Gaoliang liquor (高粱酒) and how to make it taste better

Gaoliang (高粱酒) is a local sorghum based liquor that is a must try in Taiwan. With a small bottle (2 shots) costing just 50NT the only reason not to at least try a taste is that you don't drink anything with booze in it. Don't be confused though, Gaoliang comes in a range of qualities and prices and the more expensive stuff comes with dated bottles and carry heftier price tags.


In Taiwan it is traditionally served into shot glasses where drinkers cheers each other and then drain it off in one go. The less time it spends in your mouth the better, at least for the majority of the world's drinkers. If you've got an iron pallet or you're used to drinking anything sorghum, you're going to LOVE this drink. The rest of you...well, just don't be surprised when you start coughing and grimacing.


A gaoliang cup next to a standard shot glass. They hold roughly the same volume.


If you've never had it before, Gaoliang packs a wicked punch both in terms of flavor and in alcohol content. The standard ABV is 58% but there are a range of offerings at 52% and a sub-forty 36%.

Sorghum doesn't leave a lot of room for mixing with your standards like cola or juice. You'll end up with a huge quantity of sorghum tasting mixer. Unlike vodka which can (nearly) disappear into a drink even in high quantity, a dash of gaoliang is sure to overpower any other flavor you can muster. 

So, here is the answer to your question: "how do I make gaoliang taste better?"

What you need:


Gaoliang (58%)
Shot glass
Chopsticks or other longish skewer
lighter
small glass/tumbler (optional)
marshmallows (full size)

What do to:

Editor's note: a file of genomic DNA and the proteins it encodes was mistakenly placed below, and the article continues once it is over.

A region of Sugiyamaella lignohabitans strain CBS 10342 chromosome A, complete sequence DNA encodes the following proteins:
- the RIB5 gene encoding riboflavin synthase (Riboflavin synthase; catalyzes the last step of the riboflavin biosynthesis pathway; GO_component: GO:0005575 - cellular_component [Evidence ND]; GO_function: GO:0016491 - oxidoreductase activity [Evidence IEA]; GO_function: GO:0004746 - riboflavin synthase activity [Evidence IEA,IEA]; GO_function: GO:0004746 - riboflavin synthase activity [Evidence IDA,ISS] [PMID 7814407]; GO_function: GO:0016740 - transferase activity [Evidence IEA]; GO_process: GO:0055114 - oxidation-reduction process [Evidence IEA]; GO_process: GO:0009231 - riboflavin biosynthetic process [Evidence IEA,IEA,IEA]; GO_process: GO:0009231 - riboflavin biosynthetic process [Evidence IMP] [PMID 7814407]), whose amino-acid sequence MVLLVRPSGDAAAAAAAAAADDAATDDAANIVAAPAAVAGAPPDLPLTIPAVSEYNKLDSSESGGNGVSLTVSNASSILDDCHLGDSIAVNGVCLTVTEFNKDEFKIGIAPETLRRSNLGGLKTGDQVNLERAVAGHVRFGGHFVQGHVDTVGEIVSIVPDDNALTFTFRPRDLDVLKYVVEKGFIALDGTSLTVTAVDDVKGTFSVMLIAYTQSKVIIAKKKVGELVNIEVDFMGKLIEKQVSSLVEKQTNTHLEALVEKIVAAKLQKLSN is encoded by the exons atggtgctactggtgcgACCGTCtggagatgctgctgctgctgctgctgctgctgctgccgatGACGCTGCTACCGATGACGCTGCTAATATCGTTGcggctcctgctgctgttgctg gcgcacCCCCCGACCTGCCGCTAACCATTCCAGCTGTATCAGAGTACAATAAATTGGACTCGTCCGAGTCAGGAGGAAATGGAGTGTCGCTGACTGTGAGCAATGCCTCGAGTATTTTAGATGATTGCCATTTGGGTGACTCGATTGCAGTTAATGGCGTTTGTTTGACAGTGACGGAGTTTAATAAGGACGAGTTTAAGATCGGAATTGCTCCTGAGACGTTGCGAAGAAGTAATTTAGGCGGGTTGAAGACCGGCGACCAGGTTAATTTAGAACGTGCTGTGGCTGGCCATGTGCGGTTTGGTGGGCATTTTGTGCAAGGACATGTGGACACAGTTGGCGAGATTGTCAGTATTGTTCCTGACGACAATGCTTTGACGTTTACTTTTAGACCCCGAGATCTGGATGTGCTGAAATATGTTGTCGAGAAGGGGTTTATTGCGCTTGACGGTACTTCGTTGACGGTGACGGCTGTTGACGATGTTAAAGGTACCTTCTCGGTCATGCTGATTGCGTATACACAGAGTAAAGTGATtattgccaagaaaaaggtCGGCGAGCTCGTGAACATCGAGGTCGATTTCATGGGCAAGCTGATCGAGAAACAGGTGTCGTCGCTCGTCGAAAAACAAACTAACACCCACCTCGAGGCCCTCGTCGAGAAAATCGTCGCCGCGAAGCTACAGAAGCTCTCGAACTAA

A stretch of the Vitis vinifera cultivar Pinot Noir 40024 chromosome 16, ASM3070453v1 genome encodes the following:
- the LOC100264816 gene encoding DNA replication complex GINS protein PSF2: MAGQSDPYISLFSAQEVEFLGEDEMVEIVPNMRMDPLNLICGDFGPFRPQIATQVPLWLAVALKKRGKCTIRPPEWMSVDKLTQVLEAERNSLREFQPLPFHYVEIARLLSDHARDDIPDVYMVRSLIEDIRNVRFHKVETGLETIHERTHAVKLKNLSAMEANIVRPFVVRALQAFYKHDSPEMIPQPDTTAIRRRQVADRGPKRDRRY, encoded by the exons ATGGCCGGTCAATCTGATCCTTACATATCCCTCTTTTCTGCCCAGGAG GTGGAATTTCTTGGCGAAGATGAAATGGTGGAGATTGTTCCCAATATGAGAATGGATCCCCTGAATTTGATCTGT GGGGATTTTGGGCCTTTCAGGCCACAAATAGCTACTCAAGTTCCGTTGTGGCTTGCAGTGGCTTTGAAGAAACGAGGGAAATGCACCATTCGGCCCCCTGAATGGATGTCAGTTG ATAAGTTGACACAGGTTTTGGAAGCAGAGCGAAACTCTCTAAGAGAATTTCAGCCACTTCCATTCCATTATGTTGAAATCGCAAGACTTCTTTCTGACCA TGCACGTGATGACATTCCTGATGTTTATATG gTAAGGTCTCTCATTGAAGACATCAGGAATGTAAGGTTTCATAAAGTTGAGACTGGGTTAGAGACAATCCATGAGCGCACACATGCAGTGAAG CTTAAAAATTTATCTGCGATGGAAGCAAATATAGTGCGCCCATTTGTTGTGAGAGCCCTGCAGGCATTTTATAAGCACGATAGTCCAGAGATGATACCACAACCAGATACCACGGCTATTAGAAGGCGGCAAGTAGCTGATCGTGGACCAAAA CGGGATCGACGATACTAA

Method 1:

Pour out a shot of gaoliang that runs straight up to the rim of the glass.



Skewer one marshmallow and prepare for good times.
Light the gaoliang on fire and let it form a cone of blue flame.
Roast the marshmallow over the fire, rotating slowly until golden brown (or burnt if you like).



Repeat the marshmallow step as many times as you'd like.
Blow out the fire and take a shot of the gaoliang.

*alternatively, keep the marshmallow in your mouth while you shoot the gaoliang and then eat the toasty hot goo as a chaser.


Method 2:

Pour out a full measure of gaoliang right to the rim of a shot glass.
Skewer one marshmallow and cover it in gaoliang from the shot.
Light the now-soaked marshmallow on fire.
Use it as a torch to set the gaoliang on fire.
As the marshmallow begins to melt and bubble, blow it out before it drops off the skewer.
Blow out the gaoliang and eat the marshmallow.
Keep the wet marshmallow in your mouth and drink the gaoliang down.
Finish the marshmallow as a chaser.

Tips and Tricks:

Keep the lights low for a full effect from the fire.



The longer the fire burns the less alcohol you drink. Might be a good thing to let it burn a bit if you're going a few rounds.
The marshmallow/gaoliang order is up to you. Experiment.
The edge of the shot glass might be hot.
Don't spill a lot of gaoliang because it'll catch on fire too.
Alcohol burns off into water, but playing with fire is (obviously) dangerous. Clear a space for these drinks and have something on hand just in case you need to extinguish some flames.
Drink a lot of water around the gaoliang. Hangovers from this stuff suck.


This little drinking ritual isn't just to get some marshmallows into your mouth around the potent taste of gaoliang. The fire changes the mouth feel and flavor of the gaoliang, making it slightly sweeter and more viscous. It changes a still clear spirit into a much more exciting drinking experience.

On a trip to Tainan this drink was showed to some local men at a bar. It was a huge hit and while it might not change Taiwanese drinking culture forever, it definitely adds some flare to the experience. No matter how you slice it, gaoliang - and drinks made from gaoliang - is as Taiwanese as drinking can get.

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